Group of art history students posing silly in front of SFMOMA

By Nikki Babri

UC Irvine’s Department of Art History is broadening educational horizons through an immersive approach that takes students to Las Vegas, the San Francisco Bay Area, Utah, Salem, Tokyo and, in the next year, Florence and Martinique. For humanities students, unraveling the intricacies of the human condition demands more than textbook and image projections – it necessitates direct engagement and active exploration.

Thanks to a generous series of donations from the Steckler family, the art history department has invested in expanding a department internship program and introducing experiential learning trips to students. The fully funded experiential learning program, which took its first departmental field trip in fall 2018 traveling 1,900 miles across the Southwest, has become a key fixture of the major. 

Although typically reserved for advanced seminar classes, the experiential learning trip has become an essential part of the Art History Social Hour. Offered in fall quarter, the social hour is a one hour, once-a-week session designed for new art history majors at UCI, including first-year students, students who change their major or add art history as a double major and transfer students. Beyond its academic role, the course serves various purposes. It fosters connections among majors, facilitates one-on-one interactions with faculty, supports first-gen initiatives and addresses student concerns. The experiential trips are integral components of a broader initiative aimed at building a tight-knit, supportive community within the department.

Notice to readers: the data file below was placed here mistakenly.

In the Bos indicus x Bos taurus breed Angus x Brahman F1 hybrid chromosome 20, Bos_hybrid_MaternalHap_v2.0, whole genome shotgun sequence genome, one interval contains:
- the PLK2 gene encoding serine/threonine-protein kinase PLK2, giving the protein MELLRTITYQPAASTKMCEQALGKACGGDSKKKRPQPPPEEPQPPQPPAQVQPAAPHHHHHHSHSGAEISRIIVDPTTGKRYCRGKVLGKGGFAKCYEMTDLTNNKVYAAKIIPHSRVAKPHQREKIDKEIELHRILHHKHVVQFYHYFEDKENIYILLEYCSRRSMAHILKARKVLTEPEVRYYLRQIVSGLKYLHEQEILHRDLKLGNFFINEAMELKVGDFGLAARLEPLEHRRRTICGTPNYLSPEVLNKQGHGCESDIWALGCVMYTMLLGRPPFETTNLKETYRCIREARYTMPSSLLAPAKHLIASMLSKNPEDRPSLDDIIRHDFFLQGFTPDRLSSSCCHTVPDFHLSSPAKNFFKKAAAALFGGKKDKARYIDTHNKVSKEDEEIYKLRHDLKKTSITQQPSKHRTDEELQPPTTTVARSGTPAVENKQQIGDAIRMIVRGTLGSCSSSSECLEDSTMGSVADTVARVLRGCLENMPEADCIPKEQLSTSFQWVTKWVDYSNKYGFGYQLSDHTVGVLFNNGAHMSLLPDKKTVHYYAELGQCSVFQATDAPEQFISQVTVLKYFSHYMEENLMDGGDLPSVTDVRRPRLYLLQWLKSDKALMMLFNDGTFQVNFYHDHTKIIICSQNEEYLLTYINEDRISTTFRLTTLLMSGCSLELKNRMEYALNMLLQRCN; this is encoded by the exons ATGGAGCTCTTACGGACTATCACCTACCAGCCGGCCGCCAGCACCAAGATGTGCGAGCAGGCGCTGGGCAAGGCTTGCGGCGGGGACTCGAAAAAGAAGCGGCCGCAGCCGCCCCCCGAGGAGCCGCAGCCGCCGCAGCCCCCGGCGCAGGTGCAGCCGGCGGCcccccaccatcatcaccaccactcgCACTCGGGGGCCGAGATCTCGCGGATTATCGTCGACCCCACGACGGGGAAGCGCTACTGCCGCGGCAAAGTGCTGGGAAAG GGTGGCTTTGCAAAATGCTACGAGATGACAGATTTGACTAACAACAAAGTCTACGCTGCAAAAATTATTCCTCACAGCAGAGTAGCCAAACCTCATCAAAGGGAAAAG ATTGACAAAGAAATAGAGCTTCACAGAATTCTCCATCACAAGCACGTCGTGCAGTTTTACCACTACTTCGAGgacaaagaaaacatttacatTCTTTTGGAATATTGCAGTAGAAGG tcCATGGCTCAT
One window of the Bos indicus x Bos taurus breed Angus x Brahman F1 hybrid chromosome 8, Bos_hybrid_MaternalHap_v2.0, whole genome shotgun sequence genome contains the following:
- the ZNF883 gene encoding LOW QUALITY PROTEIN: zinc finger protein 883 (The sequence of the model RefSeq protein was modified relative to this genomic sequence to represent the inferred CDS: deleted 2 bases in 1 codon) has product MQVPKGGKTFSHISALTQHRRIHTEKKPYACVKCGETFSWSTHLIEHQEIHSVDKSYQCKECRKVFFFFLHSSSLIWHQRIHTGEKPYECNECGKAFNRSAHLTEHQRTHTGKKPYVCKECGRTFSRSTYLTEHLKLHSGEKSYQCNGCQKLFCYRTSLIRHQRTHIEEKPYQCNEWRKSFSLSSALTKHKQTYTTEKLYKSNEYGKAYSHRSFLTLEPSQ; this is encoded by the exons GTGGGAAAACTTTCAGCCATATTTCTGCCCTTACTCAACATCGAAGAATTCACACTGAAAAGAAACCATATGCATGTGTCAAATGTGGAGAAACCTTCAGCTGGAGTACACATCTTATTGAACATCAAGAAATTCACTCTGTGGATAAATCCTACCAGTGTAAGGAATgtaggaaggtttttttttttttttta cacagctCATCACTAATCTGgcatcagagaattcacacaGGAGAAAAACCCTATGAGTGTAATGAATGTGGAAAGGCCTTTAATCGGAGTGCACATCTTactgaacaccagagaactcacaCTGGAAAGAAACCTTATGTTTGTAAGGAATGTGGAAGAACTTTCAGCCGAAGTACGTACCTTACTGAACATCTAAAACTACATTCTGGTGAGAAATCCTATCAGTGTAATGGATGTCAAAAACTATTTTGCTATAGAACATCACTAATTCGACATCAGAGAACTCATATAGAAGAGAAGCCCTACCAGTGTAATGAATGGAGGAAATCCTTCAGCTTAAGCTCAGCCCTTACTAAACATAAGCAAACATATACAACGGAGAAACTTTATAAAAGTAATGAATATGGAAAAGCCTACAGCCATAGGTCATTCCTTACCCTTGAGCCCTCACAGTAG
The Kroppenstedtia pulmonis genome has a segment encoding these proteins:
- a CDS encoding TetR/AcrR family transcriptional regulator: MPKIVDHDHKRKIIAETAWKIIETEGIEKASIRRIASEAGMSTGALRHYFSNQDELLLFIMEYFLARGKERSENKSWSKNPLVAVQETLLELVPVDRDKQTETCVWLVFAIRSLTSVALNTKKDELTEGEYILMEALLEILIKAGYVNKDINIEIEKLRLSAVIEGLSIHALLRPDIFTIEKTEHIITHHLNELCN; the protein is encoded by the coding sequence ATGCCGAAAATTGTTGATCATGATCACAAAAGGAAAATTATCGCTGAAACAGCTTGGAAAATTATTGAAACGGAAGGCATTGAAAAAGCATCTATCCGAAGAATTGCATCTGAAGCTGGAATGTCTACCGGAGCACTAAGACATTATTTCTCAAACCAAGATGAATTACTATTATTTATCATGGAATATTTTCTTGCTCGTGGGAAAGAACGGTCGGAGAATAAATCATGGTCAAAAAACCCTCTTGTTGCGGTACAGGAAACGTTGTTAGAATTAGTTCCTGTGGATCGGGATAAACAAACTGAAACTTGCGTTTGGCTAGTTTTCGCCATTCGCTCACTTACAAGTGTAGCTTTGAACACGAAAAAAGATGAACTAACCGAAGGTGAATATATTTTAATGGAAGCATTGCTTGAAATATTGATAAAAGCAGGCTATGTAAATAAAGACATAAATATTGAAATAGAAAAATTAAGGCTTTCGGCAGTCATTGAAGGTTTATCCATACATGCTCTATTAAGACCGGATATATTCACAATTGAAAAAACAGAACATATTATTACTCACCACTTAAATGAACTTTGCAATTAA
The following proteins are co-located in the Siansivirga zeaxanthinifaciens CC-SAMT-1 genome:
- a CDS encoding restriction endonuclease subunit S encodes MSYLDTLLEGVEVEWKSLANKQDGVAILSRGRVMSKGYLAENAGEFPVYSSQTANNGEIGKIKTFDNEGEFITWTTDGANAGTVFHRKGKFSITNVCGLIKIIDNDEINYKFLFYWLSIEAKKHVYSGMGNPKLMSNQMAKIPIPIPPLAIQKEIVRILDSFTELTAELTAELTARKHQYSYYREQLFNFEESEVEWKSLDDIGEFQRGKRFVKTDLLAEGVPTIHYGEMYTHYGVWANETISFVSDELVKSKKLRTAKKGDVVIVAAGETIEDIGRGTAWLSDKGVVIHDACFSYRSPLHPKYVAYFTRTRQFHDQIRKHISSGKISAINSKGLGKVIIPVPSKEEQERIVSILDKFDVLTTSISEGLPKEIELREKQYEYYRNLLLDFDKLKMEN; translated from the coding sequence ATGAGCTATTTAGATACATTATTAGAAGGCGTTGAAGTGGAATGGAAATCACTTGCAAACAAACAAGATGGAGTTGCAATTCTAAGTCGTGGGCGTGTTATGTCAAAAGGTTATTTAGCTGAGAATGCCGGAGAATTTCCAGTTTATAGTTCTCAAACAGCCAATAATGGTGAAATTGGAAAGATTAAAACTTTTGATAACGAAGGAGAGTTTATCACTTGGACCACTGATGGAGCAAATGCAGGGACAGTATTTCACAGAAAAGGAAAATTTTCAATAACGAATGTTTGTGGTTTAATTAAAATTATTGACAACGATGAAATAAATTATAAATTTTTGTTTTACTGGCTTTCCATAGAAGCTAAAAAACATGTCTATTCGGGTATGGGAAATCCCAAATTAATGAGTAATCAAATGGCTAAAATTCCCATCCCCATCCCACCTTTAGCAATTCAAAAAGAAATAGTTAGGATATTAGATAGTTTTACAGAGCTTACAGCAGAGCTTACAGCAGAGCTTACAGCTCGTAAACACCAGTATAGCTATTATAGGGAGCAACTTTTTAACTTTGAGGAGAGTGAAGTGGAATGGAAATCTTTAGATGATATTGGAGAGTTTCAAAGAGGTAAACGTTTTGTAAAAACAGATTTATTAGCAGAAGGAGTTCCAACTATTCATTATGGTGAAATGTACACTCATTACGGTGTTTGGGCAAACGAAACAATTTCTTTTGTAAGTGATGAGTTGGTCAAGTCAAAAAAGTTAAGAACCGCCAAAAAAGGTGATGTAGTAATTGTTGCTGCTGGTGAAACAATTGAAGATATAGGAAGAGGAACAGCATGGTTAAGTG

Discovering art in the SF Bay

Three students look up at the artwork at a museum.
Students viewing artwork at the Takashi Murakami exhibition

Over this past Veterans Day weekend, James Nisbet, chair and associate professor of art history and visual studies, led students from the Art History Social Hour on a trip to San Francisco. Arriving in San Jose with a packed itinerary, the group took a train to Palo Alto, where they received a guided tour of the Cantor Arts Center at Stanford University from visual studies Ph.D. alumna Maggie Dethloff ‘19. Now the assistant curator of photography and new media, Dethloff introduced students to her recent exhibition of Latin American photography. Students also viewed the Anderson Collection at Stanford, which features works by past UCI art instructors like Larry Bell and Robert Irwin. But then they were off again, this time to San Francisco to visit the Asian Art Museum and attend a Takashi Murakami exhibition.

The following day, the group initially planned to visit the San Francisco Museum of Modern Art (SFMOMA) then head elsewhere, but their enthusiasm for SFMOMA led them to change course after a few hours. Instead, they spent the entire day there, from open to close, a decision embraced by both students and Nisbet. Even for a professional art historian, it was the first time Nisbet had spent an entire day at a museum.

Headshot of Gasia Karakesis

This left a lasting impression on Gasia Karakesis, a transfer student majoring in art history and art, who shared it was her favorite part of the trip. “I was so happy to be in a group where we were not only learning and analyzing works, but also having fun and experiencing something new together,” she shares. “Seeing the works in person for the first time was insightful and inspiring.”

Engaging with art in person adds a further tangible and experiential layer to the academic study of art history. To deepen this connection, professors take care to visit sites which include physical versions of the works studied in class. Oftentimes, students will experience radically changed perspectives on art, challenging their classroom-based opinions with one-on-one interactions. Before embarking on the trip, many students were not enthused to see “Lucifer,” a Jackson Pollock painting featured in another course Nisbet is teaching this fall. However, upon their seeing it in the Anderson collection, Nisbet recalls, the students changed their view. What didn’t seem impressive in class became remarkable in person. “I can discuss size and scale endlessly, debating whether something is too big or small. However, seeing it in person offers a different level of understanding,” says Nisbet. 

Headshot of Myra McCants